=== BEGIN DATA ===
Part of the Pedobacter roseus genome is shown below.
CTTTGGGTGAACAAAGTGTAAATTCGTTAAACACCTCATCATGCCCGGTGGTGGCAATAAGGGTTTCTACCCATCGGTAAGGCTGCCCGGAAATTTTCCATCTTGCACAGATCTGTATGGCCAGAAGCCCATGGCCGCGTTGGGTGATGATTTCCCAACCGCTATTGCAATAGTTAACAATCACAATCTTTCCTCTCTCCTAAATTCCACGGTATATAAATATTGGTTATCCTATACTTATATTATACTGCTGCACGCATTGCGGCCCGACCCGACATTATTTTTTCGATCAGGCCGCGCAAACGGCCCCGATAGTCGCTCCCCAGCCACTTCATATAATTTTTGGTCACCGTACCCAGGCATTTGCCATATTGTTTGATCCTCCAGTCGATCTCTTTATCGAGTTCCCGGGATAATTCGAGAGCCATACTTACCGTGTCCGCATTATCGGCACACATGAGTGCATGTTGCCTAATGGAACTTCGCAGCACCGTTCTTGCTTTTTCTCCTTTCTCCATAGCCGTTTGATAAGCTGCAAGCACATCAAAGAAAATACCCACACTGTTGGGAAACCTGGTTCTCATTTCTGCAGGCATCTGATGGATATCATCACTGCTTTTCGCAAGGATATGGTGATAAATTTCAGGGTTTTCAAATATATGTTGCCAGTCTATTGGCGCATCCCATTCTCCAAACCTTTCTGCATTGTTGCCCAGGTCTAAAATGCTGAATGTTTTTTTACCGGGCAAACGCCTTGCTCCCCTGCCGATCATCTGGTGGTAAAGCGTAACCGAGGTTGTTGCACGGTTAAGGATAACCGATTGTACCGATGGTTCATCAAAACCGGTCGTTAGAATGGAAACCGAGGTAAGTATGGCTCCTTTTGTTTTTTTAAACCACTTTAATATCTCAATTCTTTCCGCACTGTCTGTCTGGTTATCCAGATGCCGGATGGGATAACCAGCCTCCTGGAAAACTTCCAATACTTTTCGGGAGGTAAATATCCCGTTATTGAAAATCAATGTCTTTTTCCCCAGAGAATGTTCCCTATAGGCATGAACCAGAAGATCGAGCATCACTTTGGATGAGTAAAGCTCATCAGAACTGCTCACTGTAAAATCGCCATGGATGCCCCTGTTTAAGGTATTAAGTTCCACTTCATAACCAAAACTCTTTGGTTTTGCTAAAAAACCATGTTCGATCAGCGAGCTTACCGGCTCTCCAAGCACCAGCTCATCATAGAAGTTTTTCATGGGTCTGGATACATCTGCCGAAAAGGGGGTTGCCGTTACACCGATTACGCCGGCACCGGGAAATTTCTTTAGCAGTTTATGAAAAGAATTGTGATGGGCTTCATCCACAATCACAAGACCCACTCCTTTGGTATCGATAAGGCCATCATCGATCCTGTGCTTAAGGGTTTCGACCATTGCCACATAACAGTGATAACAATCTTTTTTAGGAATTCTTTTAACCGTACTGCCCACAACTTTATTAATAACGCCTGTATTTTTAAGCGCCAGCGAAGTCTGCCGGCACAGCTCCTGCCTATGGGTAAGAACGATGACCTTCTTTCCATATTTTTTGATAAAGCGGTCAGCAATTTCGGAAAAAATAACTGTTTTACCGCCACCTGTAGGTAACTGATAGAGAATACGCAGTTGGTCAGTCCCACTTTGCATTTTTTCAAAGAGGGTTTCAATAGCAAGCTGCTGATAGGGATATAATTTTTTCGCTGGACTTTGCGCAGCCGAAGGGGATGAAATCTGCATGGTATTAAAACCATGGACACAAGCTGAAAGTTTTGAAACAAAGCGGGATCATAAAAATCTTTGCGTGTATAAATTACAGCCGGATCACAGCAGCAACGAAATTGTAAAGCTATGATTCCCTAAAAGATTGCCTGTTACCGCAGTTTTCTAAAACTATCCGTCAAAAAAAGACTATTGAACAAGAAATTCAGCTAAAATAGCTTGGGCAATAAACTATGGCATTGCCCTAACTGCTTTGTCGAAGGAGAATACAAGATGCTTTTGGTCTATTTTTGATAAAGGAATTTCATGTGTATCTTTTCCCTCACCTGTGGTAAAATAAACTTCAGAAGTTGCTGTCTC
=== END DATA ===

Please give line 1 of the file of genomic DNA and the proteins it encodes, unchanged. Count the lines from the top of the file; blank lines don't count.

Part of the Pedobacter roseus genome is shown below.